This report from Jonathan Swan reminds us that the presidency is still in the hands of a mentally ill aspiring despot who is decompensating quickly:
President Trump, in his final days, is turning bitterly on virtually every person around him, griping about anyone who refuses to indulge conspiracy theories or hopeless bids to overturn the election, several top officials tell Axios.
The latest: Targets of his outrage include Vice President Pence, chief of staff Mark Meadows, White House counsel Pat Cipollone, Secretary of State Pompeo and Senate Majority Leader Mitch McConnell.
Why it matters: Trump thinks everyone around him is weak, stupid or disloyal — and increasingly seeks comfort only in people who egg him on to overturn the election results. We cannot stress enough how unnerved Trump officials are by the conversations unfolding inside the White House.
Top officials are trying to stay away from the West Wing right now.
Trump is lashing out, and everyone is in the blast zone: At this point, if you’re not in the “use the Department of Homeland Security or the military to impound voting machines” camp, the president considers you weak and beneath contempt.
Trump is fed up with Cipollone, his counsel. Some supporters of Cipollone are worried that Trump is on the brink of removing him and replacing him with a fringe loyalist.
A source who spoke to Trump said the president was complaining about Pence and brought up a Lincoln Project ad that claims that Pence is “backing away” from Trump. This ad has clearly got inside Trump’s head, the source said.
Trump views Pence as not fighting hard enough for him — the same complaint he uses against virtually everybody who works for him and has been loyal to him.
Pence’s role on Jan. 6 has begun to loom large in Trump’s mind, according to people who’ve discussed the matter with him.
Trump would view Pence performing his constitutional duty — and validating the election result — as the ultimate betrayal.
A new fixation: Trump has even been asking advisers whether they can get state legislatures to rescind their electoral votes. When he’s told no, he lashes out even more, said a source who discussed the matter with the president.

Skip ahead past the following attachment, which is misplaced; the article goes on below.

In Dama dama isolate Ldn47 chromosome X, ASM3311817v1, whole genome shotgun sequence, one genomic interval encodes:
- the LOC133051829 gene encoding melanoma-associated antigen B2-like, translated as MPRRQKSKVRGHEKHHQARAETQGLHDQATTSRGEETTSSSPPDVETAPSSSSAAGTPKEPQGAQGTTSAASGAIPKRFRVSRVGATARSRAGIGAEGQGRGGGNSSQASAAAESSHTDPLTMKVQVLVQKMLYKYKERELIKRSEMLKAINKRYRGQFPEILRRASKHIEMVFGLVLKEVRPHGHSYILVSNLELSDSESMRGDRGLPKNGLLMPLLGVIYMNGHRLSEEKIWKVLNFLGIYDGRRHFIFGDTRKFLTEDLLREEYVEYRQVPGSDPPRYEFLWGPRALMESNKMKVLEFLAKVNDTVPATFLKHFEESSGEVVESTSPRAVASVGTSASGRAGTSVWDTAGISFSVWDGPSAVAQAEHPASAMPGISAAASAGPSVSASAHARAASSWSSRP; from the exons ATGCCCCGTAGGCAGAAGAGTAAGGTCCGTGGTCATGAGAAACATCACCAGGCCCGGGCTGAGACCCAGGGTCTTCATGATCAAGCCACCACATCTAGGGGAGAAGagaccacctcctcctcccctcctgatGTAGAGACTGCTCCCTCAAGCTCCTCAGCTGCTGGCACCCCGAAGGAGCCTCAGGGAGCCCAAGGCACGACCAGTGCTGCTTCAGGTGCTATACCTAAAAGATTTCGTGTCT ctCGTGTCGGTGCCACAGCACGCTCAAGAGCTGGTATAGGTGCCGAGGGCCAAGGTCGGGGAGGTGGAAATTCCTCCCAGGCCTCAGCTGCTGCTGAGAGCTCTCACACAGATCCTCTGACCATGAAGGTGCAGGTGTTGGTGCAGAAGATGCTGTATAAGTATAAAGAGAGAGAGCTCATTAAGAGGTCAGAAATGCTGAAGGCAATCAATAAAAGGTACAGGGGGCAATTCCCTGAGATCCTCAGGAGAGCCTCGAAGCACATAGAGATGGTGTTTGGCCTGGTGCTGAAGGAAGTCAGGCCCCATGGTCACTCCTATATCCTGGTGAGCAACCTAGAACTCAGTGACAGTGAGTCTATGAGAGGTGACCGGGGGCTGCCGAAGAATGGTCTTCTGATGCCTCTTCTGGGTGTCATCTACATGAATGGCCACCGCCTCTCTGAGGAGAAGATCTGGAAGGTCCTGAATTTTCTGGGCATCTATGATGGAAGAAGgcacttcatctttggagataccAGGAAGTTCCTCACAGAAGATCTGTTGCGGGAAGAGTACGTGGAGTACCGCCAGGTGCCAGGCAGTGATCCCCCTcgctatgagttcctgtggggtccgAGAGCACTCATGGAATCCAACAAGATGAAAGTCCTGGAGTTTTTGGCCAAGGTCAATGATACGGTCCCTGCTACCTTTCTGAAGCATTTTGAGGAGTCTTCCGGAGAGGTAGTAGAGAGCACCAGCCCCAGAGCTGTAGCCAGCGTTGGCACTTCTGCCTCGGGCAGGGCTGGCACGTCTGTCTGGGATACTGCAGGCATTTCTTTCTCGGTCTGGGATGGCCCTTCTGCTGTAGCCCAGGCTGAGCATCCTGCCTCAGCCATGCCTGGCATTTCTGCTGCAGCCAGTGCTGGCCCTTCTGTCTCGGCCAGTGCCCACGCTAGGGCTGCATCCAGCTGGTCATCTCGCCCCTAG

And in an Oval meeting Monday night night, Trump spoke with House Republicans about voting to overturn the result on Jan. 6 — a desperate vote that even Trump has privately acknowledged he’s bound to lose.
The person who has the worst job in Washington, according to multiple administration officials: the incoming head of the Justice Department, Jeffrey Rosen.
The consensus is he has no earthly idea the insanity he is in for.
The next month will be the longest of his life.
Another reflection of Trump’s state of mind:
As Axios reported Monday night, the president got his personal assistant to email Republican lawmakers a PowerPoint slide (above) attacking McConnell for being “the first one off the ship,” and absurdly claiming credit for the Senate majority leader’s victory in his Kentucky re-election.
That’s quite a message to send two weeks out from crucial runoff races in Georgia, where Republicans need to stay unified.
Where’s Jared? A source told Axios that Kushner, who yesterday participated in a tree-planting ceremony in Jerusalem Forest’s Grove of Nations, “is focused on the Middle East.”
It’s a perfect visual encapsulation of Kushner’s absence — on the other side of the world, planting a tree with Bibi and accepting plaudits, while Trump discusses mayhem with Sidney Powell.
It’s worth remembering that the people who know Trump best, including Mary Trump and Michael Cohen, have for a long time been telling everybody who would listen that this was exactly what was going to happen if Trump lost the election.
In theory, this would be an ideal scenario for invoking Section 4 of the 25th amendment, but in practice there’s no legal recourse for dealing with a lunatic president when the relevant veto points are controlled by a lunatic political party. [ETA: I just realized that we’re almost at the point at which Pence and a majority of the cabinet could put an end to this all by themselves. Section 4 requires Congress to assemble within 21 days to decide the dispute when the vice president has become Acting President and the president wants his job back. But: the vice president has four days after the president disputes the transfer of power (which is immediate upon transmission of the vice president’s letter to Congress, and remains in place during the period when the president is disputing it) to reply, which means in practice that the vice president can remain Acting President for 25 days without Congress’s ultimate assent, if just one house of Congress blocks by simple majority vote the legally required vote on the transfer for the 21 days that are permitted by the amendment]